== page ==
Writing Style


People read what you write, not what you mean to say.

Make sure your words really communicate, since your
readers cannot read your mind.





A little bit [alliteration] can be good, but watch out for doing this excessively as it then distracts the reader. Avoid stacking sounds such as the the  ‘r’ words in ‘remain riveted in that revelation radically rewires.’ ”

from Modern American Usage



 
Common Writing Faults

Good diction, which is good word choice,  avoids these faults: 

  • Wordiness,
  • Unnecessary ten-dollar words,
  • Ambiguity, and
  • Words that don't mean what you think they mean.

Be aware of words you might confuse with other words:

See Words You Might Confuse for some examples;

and see also Style Guides and Dictionaries. 

Don’t use excessive alliteration (for example, "Steve stumbled over the slithering snake silently slipping past him") or use a pompous ten-dollar word where a simple
and direct five-cent word will do (such as "utilize" instead
of "use"), or allow other writing faults to distract your readers.

Writing in passive voice may put your readers to sleep. 
Readers want active wording, not passive.


Overwriting

  • Sometimes, in a misguided attempt to introduce variety into their writing, authors use more than one word or phrase to express an exactly identical meaning.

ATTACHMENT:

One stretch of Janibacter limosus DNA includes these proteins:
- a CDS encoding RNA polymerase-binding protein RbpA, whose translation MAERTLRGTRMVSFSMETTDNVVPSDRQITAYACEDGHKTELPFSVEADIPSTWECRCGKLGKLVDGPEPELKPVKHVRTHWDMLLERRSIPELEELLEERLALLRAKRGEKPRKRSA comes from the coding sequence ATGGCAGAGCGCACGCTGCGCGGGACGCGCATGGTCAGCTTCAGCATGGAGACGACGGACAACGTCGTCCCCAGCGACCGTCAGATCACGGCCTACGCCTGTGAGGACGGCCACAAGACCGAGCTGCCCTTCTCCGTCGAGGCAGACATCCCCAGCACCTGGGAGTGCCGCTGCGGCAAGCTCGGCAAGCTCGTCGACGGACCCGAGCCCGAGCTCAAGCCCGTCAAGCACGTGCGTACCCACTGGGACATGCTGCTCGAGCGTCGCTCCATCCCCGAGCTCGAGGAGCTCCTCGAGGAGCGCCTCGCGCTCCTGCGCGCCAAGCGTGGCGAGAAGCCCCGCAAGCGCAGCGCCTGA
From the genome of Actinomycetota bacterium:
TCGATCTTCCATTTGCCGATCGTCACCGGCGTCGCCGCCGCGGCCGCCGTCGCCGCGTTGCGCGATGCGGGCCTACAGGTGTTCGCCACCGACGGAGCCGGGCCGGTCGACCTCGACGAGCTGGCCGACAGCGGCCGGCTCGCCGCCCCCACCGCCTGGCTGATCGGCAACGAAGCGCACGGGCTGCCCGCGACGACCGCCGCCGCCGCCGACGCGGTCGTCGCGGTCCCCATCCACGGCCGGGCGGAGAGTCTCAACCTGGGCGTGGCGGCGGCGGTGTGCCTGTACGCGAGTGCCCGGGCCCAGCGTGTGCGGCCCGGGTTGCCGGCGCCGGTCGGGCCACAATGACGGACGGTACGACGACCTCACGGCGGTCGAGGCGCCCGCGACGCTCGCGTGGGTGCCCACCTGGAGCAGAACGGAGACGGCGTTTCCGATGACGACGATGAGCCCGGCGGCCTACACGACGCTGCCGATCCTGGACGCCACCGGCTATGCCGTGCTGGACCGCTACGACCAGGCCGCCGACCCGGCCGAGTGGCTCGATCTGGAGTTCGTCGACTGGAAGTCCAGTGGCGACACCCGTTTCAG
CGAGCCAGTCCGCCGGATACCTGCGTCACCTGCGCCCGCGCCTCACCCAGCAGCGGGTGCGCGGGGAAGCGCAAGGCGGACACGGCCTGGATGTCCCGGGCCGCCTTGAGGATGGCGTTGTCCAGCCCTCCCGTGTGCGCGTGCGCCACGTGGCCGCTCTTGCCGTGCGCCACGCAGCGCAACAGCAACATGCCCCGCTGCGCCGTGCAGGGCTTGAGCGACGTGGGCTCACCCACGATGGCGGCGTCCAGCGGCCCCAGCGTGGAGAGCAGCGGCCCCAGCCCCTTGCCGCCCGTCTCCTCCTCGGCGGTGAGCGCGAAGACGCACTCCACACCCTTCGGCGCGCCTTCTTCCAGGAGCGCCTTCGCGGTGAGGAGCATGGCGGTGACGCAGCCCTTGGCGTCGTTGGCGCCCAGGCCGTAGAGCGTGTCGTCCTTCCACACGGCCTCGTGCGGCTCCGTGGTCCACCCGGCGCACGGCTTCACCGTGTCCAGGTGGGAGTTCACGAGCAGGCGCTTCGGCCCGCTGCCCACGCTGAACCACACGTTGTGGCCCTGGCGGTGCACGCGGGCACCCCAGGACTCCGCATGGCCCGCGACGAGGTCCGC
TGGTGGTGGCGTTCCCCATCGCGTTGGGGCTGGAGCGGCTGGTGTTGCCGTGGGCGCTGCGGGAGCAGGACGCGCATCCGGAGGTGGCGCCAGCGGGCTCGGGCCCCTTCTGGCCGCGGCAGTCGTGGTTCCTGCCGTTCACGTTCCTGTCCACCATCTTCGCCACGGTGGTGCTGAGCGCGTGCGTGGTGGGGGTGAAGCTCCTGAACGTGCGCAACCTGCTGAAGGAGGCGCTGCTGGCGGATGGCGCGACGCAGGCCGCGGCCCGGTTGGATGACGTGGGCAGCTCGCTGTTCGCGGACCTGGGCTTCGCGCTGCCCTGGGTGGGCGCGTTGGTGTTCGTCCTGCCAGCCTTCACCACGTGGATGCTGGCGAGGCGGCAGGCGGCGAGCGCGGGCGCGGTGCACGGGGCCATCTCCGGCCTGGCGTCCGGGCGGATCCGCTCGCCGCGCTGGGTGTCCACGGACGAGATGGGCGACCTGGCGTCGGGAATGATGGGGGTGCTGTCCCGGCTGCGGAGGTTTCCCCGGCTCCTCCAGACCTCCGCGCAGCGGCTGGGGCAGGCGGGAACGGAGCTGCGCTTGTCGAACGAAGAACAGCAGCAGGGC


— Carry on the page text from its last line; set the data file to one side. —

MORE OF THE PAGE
Readers may be left wondering whether or not there is some difference in meaning that matches the differences in terms. Avoid this mistake by being consistent in the words you use to define, describe or explain an idea or thing.

  • Avoid writing a passage that sounds like you transcribed it from a thesaurus. And when you do use a thesaurus, make sure the words you find really carry the exact connotation you mean to use.
  • Avoid repeating the same word so often that it becomes monotonous and stands out like a verbal tic to the reader. Writers often have favorite words or expressions: Try to catch yours and avoid overusing these.


Form 

Readers need a logical flow or organic order to follow in order to understand you, just as it's easier to follow a timeline that is chronological. Don't jump around.

Imagine yourself in your reader's mind---not already knowing what is meant---and consider whether your wording really explains and describes your ideas and facts clearly and thoroughly. 


Rewrite, rewrite, rewrite... 

Your third or fourth draft may not be your final version. Prune the deadwood (see Wordiness and Word Choice)


Writing Guidelines

of
 George Orwell:

Politics and the English Language”,
in

Collection of Essays

  • Never use a metaphor, simile or other figure of speech you are used to seeing in print.
  • Never use a long word where a short one will do.
  • If it is possible to cut a word out, always cut it out.
  • Never use the passive where you can use the active.
  • Never use a foreign phrase, a scientific word, or a jargon word if you can think of an everyday English equivalent.
  • Break any of these rules sooner that say anything outright barbarous.

 

 

Draw

Your

Readers

In

 Writing faults

can pull readers’ attention away from your words.


Even in nonfiction, you need to immerse your readers in a kind of "story."





 


  


   




Passive Writing




Word C
hoice


Words Easily Confused


 Wordiness

Problem Words

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Copyright © 2007 Donna K. Reeder